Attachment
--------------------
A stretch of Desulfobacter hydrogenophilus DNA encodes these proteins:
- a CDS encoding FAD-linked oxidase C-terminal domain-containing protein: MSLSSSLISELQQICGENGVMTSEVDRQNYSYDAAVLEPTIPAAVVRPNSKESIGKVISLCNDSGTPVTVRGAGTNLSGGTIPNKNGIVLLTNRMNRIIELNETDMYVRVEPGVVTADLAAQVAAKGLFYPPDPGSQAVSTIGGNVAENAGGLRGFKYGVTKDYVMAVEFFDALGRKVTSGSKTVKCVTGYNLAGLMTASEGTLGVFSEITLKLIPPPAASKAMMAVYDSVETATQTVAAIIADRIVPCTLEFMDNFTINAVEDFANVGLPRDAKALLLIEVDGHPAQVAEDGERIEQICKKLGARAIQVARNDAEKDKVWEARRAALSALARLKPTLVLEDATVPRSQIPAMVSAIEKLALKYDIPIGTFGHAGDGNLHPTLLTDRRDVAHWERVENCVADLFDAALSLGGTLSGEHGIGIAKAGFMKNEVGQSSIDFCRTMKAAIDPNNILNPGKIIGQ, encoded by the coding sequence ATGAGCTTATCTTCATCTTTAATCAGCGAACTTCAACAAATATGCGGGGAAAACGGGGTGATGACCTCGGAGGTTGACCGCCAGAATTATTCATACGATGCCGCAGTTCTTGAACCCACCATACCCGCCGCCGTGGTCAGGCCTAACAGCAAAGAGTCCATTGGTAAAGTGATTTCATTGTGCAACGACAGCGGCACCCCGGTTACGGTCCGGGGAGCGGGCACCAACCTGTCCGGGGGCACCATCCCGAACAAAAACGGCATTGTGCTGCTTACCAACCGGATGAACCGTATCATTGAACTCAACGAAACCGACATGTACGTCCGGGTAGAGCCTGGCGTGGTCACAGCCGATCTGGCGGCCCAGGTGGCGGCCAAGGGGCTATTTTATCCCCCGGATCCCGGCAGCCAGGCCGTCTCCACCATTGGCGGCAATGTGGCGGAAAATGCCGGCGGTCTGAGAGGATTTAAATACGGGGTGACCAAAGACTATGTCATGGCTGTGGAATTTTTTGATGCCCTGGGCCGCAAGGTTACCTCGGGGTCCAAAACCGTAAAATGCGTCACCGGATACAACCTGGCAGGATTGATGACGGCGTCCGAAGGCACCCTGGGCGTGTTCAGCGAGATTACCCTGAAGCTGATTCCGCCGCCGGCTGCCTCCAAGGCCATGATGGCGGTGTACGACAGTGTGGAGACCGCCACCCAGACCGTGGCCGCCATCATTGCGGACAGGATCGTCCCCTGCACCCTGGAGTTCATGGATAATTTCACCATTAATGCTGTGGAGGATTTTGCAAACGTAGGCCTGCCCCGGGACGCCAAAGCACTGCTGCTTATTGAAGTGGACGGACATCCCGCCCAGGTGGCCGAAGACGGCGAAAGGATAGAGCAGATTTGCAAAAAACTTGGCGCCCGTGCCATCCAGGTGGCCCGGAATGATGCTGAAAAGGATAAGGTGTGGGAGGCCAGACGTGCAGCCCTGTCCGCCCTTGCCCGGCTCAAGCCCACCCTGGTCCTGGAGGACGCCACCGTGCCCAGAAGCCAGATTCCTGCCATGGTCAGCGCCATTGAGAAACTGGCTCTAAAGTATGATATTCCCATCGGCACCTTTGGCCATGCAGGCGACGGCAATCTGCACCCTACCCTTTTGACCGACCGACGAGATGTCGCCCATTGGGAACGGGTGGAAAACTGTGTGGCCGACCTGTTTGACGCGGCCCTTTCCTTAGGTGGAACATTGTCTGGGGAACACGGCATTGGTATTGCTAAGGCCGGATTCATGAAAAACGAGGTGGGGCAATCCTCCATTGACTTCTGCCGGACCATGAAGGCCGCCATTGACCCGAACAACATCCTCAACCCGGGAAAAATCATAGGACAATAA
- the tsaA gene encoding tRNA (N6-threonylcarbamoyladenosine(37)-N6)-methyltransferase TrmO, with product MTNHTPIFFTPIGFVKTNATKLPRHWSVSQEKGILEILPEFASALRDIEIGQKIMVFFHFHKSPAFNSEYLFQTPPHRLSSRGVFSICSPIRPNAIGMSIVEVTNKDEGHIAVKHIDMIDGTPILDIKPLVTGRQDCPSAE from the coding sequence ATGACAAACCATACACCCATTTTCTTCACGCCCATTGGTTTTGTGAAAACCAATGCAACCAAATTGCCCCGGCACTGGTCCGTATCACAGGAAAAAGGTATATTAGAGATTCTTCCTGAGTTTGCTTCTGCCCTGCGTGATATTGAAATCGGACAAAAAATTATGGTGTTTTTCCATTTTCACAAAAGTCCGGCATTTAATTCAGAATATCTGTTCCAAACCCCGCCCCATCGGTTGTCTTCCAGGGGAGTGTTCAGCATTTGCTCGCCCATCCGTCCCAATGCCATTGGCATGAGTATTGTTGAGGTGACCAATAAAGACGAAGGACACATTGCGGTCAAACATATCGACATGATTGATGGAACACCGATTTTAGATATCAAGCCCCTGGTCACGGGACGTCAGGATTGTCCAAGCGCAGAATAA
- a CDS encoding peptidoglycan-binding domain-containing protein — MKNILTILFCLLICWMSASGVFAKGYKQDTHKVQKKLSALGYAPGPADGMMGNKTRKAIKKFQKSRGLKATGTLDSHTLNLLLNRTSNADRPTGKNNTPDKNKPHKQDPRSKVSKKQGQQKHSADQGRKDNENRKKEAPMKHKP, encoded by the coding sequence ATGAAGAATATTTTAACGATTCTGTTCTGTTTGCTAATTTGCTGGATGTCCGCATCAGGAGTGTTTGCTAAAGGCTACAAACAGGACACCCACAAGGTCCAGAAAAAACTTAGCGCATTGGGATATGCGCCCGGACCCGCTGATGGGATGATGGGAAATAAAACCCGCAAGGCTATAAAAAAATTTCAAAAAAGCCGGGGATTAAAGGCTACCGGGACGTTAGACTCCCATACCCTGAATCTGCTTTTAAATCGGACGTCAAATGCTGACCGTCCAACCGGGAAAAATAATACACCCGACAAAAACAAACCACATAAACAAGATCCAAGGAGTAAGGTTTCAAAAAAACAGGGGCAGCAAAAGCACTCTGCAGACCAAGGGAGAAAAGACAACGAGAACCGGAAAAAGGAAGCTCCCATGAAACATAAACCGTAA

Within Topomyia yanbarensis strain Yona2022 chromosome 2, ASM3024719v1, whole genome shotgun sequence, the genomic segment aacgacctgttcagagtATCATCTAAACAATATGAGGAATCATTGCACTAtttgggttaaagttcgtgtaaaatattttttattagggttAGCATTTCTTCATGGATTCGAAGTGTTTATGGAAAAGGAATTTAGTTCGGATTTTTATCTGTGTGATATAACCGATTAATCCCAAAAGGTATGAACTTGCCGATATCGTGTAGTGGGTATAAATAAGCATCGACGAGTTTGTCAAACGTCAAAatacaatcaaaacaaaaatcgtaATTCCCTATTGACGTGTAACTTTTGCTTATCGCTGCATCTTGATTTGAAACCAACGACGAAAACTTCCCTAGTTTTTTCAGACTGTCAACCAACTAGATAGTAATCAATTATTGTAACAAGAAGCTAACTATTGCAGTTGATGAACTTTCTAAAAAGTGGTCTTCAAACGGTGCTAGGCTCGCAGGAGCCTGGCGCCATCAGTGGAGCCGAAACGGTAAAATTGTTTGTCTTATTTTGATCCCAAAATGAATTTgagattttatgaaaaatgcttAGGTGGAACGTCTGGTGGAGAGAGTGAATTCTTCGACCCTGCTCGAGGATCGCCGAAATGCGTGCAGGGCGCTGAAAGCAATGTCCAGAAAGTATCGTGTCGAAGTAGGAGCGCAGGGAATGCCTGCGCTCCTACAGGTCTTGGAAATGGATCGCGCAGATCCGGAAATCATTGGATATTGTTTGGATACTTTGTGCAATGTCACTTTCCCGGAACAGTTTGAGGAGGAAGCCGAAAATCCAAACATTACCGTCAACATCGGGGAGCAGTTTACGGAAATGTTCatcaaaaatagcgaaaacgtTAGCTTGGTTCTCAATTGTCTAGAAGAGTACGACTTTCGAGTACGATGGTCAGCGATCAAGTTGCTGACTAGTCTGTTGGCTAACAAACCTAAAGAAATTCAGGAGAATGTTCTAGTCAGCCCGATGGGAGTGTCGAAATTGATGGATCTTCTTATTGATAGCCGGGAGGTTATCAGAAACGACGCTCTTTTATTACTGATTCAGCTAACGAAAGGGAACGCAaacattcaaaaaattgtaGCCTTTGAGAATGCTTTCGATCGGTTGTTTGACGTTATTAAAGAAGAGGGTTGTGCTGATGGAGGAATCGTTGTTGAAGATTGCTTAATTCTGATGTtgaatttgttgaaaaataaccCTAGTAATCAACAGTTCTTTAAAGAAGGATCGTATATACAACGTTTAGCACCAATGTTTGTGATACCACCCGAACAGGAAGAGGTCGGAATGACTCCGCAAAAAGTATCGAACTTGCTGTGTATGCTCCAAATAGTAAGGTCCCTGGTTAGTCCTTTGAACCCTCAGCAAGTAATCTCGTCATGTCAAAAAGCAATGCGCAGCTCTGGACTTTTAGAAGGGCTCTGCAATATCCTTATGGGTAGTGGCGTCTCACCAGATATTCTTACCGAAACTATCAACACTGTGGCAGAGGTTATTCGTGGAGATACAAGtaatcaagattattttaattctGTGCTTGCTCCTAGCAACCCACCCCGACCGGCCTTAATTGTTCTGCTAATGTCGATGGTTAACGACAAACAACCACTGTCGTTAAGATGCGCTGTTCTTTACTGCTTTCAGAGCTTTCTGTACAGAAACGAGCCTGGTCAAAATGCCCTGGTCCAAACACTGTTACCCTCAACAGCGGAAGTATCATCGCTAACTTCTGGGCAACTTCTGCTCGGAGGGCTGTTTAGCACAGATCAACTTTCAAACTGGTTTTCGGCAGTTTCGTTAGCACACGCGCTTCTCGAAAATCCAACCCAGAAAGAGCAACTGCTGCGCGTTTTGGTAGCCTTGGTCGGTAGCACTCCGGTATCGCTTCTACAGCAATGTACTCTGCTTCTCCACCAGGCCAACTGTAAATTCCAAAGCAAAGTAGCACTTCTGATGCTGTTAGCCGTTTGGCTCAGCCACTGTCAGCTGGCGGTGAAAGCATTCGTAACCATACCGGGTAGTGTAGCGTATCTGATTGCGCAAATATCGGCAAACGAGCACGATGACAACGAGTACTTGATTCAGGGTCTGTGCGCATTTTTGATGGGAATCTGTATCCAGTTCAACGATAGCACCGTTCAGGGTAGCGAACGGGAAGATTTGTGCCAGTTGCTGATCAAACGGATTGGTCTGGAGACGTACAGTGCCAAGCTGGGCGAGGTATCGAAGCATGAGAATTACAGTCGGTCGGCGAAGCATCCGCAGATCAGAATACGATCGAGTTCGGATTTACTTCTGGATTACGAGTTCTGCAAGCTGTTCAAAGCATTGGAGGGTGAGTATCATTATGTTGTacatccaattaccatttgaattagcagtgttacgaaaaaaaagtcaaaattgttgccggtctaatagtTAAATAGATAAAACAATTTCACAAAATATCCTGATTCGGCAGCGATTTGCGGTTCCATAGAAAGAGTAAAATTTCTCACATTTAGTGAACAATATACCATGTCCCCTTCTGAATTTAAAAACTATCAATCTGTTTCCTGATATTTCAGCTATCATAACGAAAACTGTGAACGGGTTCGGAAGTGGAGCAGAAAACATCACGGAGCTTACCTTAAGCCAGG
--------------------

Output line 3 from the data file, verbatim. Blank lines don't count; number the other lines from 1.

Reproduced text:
- the tsaA gene encoding tRNA (N6-threonylcarbamoyladenosine(37)-N6)-methyltransferase TrmO, with product MTNHTPIFFTPIGFVKTNATKLPRHWSVSQEKGILEILPEFASALRDIEIGQKIMVFFHFHKSPAFNSEYLFQTPPHRLSSRGVFSICSPIRPNAIGMSIVEVTNKDEGHIAVKHIDMIDGTPILDIKPLVTGRQDCPSAE from the coding sequence ATGACAAACCATACACCCATTTTCTTCACGCCCATTGGTTTTGTGAAAACCAATGCAACCAAATTGCCCCGGCACTGGTCCGTATCACAGGAAAAAGGTATATTAGAGATTCTTCCTGAGTTTGCTTCTGCCCTGCGTGATATTGAAATCGGACAAAAAATTATGGTGTTTTTCCATTTTCACAAAAGTCCGGCATTTAATTCAGAATATCTGTTCCAAACCCCGCCCCATCGGTTGTCTTCCAGGGGAGTGTTCAGCATTTGCTCGCCCATCCGTCCCAATGCCATTGGCATGAGTATTGTTGAGGTGACCAATAAAGACGAAGGACACATTGCGGTCAAACATATCGACATGATTGATGGAACACCGATTTTAGATATCAAGCCCCTGGTCACGGGACGTCAGGATTGTCCAAGCGCAGAATAA